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The final third of the book (over a hundred pages) is devoted to the discovery and treatment of her own breast cancer that resulted in a double mastectomy. The preceding 235 pages contextualize Hayden and her family for the reader. Without them, this would have been just another cancer memoir that's more about the disease than the person. Now, there are certainly slow spots in the book and areas where more material could have been cut in order to make the book sharper and more direct. However, Hayden's sense of humor makes her meandering pacing and tendency to tell instead of show simply parts of the ride. Indeed, it's almost like reading two different books: one written by Hayden the writer and one drawn by Hayden the artist, with each book related to each other but not truly integrated.

The cancer portion of the book pays off as one sees relationships years in the making tighten up and mature. In choosing to start to practice goddess worship, Hayden celebrates that sense of personal interconnection present among all people and things while surrendering the anxiety and need to control her environment that she had felt all along. By acknowledging death, Hayden celebrates the life she built with her husband and family. In the creation of this book, she also celebrated the true birth of herself as an artist.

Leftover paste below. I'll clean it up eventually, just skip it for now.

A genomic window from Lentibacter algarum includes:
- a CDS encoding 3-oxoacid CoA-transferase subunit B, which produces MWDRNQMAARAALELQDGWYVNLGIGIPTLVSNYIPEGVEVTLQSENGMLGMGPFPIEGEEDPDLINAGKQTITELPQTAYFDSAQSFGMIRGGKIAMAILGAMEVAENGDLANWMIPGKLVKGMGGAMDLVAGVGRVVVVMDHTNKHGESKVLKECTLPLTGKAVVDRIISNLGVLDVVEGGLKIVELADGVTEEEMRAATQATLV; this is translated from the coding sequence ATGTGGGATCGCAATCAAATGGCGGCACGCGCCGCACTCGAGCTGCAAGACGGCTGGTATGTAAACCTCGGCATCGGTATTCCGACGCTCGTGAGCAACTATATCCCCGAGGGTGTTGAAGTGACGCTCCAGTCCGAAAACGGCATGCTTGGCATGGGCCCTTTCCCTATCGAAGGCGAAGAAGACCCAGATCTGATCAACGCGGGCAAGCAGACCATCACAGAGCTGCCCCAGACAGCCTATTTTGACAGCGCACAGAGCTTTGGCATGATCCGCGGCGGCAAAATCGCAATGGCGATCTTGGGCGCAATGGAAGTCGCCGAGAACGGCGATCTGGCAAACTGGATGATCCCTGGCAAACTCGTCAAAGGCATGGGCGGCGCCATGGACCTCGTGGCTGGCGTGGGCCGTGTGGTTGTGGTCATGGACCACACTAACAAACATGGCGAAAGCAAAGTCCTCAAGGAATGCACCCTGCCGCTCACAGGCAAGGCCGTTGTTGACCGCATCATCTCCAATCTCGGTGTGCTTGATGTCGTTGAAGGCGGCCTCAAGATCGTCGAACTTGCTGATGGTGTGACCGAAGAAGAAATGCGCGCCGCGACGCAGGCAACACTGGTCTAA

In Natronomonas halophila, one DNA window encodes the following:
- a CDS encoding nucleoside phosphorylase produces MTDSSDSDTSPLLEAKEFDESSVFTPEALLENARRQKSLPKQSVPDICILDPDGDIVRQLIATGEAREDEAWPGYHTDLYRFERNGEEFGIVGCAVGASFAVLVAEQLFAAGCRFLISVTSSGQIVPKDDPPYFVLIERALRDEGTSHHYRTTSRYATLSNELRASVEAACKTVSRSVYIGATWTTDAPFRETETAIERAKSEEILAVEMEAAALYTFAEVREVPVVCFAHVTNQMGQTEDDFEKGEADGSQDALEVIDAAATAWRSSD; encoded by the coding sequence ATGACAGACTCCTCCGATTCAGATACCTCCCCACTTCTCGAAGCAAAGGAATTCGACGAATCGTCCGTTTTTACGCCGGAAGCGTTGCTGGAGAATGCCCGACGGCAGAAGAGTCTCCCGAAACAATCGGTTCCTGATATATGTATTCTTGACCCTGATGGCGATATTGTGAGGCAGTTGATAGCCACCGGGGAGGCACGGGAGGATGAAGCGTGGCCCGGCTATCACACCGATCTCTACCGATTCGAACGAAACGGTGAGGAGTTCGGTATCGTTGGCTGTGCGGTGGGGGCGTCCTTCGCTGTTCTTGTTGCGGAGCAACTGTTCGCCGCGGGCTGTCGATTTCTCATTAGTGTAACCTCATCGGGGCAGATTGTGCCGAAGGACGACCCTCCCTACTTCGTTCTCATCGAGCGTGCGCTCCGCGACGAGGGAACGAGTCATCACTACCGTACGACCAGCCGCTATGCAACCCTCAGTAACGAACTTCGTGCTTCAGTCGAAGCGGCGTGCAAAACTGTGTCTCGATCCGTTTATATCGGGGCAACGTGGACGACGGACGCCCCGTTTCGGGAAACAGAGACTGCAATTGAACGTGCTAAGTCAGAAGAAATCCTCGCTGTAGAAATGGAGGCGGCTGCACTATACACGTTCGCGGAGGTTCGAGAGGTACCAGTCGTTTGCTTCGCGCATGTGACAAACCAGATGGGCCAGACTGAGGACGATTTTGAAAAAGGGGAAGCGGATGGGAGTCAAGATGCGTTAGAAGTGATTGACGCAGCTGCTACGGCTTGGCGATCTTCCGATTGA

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One Response to The Story Of My Tits

  1. irequirechocolate says:

    Despite being a reader who typically leans towards more objectionable, crass, and esoteric comix, I found this to be a great work of art and one that I hope to share with friends who haven’t quite found the right opportunity to get into the medium. I’ve had some success with Porcellino’s recent King-Cat #75 and am hoping this will achieve something similar.
    Nice review.